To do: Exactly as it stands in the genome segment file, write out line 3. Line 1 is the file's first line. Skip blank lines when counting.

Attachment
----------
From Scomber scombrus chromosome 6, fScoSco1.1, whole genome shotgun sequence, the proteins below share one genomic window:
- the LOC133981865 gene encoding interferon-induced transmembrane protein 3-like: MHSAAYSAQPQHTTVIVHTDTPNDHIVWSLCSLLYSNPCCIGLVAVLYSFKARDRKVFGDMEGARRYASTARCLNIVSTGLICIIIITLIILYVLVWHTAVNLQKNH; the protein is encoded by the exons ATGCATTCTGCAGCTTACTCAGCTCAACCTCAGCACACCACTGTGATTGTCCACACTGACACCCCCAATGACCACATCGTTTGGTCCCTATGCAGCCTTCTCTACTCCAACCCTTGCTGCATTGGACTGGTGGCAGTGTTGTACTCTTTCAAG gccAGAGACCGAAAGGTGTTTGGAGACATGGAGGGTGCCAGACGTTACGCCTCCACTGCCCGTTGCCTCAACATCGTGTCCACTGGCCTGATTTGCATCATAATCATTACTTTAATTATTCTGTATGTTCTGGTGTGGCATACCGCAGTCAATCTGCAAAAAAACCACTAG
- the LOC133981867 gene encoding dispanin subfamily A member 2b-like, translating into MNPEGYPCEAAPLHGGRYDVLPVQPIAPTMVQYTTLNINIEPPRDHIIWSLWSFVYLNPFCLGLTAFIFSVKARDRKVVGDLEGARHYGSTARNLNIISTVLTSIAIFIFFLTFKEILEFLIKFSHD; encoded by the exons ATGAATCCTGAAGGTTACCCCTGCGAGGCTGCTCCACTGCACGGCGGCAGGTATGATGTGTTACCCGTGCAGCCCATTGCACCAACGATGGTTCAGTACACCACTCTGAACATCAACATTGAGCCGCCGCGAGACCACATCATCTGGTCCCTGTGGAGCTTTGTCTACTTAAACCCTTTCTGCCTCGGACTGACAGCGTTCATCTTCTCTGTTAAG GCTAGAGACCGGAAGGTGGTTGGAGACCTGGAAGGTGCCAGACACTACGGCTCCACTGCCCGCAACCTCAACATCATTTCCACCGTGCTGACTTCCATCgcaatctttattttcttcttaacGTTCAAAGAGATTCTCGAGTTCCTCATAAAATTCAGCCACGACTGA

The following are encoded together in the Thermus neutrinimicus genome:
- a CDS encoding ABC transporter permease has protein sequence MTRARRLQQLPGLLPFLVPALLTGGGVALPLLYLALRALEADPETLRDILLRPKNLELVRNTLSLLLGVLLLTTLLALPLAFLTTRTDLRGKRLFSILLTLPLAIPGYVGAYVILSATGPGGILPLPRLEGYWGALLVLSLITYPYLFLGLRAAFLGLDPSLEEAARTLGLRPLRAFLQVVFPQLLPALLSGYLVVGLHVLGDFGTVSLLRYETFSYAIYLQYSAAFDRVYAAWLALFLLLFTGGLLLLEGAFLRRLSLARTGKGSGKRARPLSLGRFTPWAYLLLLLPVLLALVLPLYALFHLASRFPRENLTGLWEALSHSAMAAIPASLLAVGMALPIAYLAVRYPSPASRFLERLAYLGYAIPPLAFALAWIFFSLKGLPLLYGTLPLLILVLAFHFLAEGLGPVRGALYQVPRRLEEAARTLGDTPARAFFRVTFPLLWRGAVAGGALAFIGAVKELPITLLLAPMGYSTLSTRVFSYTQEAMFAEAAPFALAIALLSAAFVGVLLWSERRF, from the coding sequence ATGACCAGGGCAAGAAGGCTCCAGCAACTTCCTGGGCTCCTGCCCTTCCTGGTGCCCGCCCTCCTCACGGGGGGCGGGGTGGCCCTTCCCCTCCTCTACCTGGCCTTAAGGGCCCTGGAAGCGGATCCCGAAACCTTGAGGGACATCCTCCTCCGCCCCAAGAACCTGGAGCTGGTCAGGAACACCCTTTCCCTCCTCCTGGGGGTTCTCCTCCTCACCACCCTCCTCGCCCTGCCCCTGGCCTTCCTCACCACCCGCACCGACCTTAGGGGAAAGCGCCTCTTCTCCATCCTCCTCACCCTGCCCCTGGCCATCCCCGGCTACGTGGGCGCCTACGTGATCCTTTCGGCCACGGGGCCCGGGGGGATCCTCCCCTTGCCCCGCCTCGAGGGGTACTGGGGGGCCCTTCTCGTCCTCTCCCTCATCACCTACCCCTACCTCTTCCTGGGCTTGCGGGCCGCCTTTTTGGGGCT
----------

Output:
- the LOC133981867 gene encoding dispanin subfamily A member 2b-like, translating into MNPEGYPCEAAPLHGGRYDVLPVQPIAPTMVQYTTLNINIEPPRDHIIWSLWSFVYLNPFCLGLTAFIFSVKARDRKVVGDLEGARHYGSTARNLNIISTVLTSIAIFIFFLTFKEILEFLIKFSHD; encoded by the exons ATGAATCCTGAAGGTTACCCCTGCGAGGCTGCTCCACTGCACGGCGGCAGGTATGATGTGTTACCCGTGCAGCCCATTGCACCAACGATGGTTCAGTACACCACTCTGAACATCAACATTGAGCCGCCGCGAGACCACATCATCTGGTCCCTGTGGAGCTTTGTCTACTTAAACCCTTTCTGCCTCGGACTGACAGCGTTCATCTTCTCTGTTAAG GCTAGAGACCGGAAGGTGGTTGGAGACCTGGAAGGTGCCAGACACTACGGCTCCACTGCCCGCAACCTCAACATCATTTCCACCGTGCTGACTTCCATCgcaatctttattttcttcttaacGTTCAAAGAGATTCTCGAGTTCCTCATAAAATTCAGCCACGACTGA